Antonio greets me heartily as he looks up from watering his plants, smiling. Our host and chef at the agriturismo "A ca Vegia" doesn't speak a word of English — the norm for most people of the older generations in Italy — but I can tell by his gestures towards the green valley bathed in sun that he is admiring another perfect-weather day in Liguria.
Our hilltop retreat at A ca Vegia overlooks the township of Finale de Ligure, one of the many towns along the Italian Riviera. Finale is the first stop on Big Mountain Bike Adventures' Bella Rivera DH, a week-long downhill mountain bike tour of the Ligurian coast shuttling some of the country's finest trails, and gorging on arguably the best home cooking in the world.
Mountain biking has existed here since the early '90s with many of Italy's cross-country racers using the hills surrounding Finale as a training ground. But after Canadian freeride pioneers Brett Tippie, Wade Simmons and Richie Schley (namesake for Whistler Mountain Bike Park's "Schleyer" trail) visited Finale to film for the Kranked film series in 1999, the local mountain bikers began to put shovels in the dirt to build their own downhill-centric descents.
"(The Kranked crew) rode XC trails jumping from one side of the trail to the other, playing around and having so much fun with their bikes," said Allesandro Molini, a born and raised Finale local and guide for Big Mountain Adventures.
"It was an explosion. After that (the locals) started to build trails just for fun."
Finale de Ligure has since become a popular destination for British and European mountain bikers looking for easily accessed trails and reliable, sunny weather. Trails range from berm-filled downhill descents, jumps and stunts to the 2013 Super Enduro course, all with views stretching along the beaches of the Ligurian Sea.
With as many shuttles as our group can handle, for two days we sample trails that finish either in the town or on the beach, the locals barely noticing trains of riders donning full face helmets and body armour. Bikers are welcome here, providing much needed tourism after years of declining mainstream tourist visits to Italy.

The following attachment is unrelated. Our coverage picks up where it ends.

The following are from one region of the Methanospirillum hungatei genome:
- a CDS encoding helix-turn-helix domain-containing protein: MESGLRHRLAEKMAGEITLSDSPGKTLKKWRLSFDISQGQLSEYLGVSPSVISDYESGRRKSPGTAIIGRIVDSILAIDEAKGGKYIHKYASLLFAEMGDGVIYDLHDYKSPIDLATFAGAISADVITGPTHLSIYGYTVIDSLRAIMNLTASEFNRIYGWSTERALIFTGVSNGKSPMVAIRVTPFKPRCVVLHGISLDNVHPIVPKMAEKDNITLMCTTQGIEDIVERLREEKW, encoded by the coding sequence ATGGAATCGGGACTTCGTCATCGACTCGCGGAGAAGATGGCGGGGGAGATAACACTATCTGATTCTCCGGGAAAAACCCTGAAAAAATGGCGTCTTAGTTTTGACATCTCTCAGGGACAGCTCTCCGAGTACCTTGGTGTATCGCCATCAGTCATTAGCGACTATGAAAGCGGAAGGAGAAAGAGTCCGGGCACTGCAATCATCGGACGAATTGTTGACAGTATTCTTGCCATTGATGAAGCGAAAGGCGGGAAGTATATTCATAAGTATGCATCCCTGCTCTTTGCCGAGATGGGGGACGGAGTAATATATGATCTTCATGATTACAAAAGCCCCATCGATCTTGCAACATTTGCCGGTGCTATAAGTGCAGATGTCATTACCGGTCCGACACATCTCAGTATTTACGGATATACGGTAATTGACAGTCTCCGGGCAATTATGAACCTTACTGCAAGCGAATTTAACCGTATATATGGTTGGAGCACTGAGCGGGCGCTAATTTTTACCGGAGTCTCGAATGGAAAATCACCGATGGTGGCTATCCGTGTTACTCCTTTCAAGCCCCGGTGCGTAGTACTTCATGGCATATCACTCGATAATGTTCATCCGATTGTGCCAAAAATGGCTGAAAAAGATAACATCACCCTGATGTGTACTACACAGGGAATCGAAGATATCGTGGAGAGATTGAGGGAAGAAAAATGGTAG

A new destination is on the cards tomorrow, requiring a send off from the hospitable folks at A ca Vegia. Glasses of Prosecco clink as another gargantuan four course meal emerges from Antonio's kitchen.
Good thing we don't have to pedal uphill tomorrow.
The Witching Hour
Driving west along the coast and turning up the steep Valle Argentina, we soon arrive at the tiny crow's nest village of Triora. A dark history permeates the alleys and cobblestone streets, testament to the brutal witch trials held by the Holy Inquisition in the late 16th Century. Today the locals celebrate the morbid legacy of putting the witches on trial and burning witches by selling wart-nosed witch dolls and Halloween decorations year round, as well as celebrating several witch-themed festivals throughout the year.
The steep walls of the valley meant most paths were originally built to traverse the hillsides, used by hunters stalking game and peasants harvesting the numerous chestnut plantations. But the trails are not without their challenging sections; rocks and roots protrude out of the soil and the exposure off to the side requires disciplined braking and line choice. Ancient medieval bridges and simple stone shrines honouring the Virgin Mary are just a few of the historic treasures we pass by as we descend towards the valley floor.
We break for lunch in Triora's town square, the iron sculpture of a hooded witch – complete with cauldron and broomstick – overseeing our four courses of bruschetta, meats and cheeses, pasta and tiramisu. I order a double espresso to shake off the afternoon fatigue, but our first ride after lunch turns out to be a spectacular wake up call.
We descend directly from the restaurant in Triora to the satellite village of Molini, bikes buzzing down the vacant stone walkways. Riding through the town's deserted cobble-stoned alleys with cats scattering into the shadows, you can't help but feel that the souls of those "witches" haunt the place several centuries later.
The hills have their share of history as well. During World War II the area was a staging ground for the guerrilla attacks against Italy's fascist rule, the roads that provide such convenience for shuttling mountain bikers were refined by Nazi Germany to move troops and armour faster inland from the Mediterranean. Now the majority of traffic is relatively peaceful with shuttle vans and motorcycle groups.
The Santo Spirito Hotel is our dinner and bed for the next two nights, and its chefs have been hard at work to give our hungry group of mountain bikers the meals of our lives, which after Antonio's magic will not be easy.
Two more days of riding and eating lay ahead of me. Without a single hill to climb on this mountain bike vacation, I'll be needing an endurance of a different kind.
For more information on the Bella Riviera DH head to the Big Mountain Bike Adventures website at:
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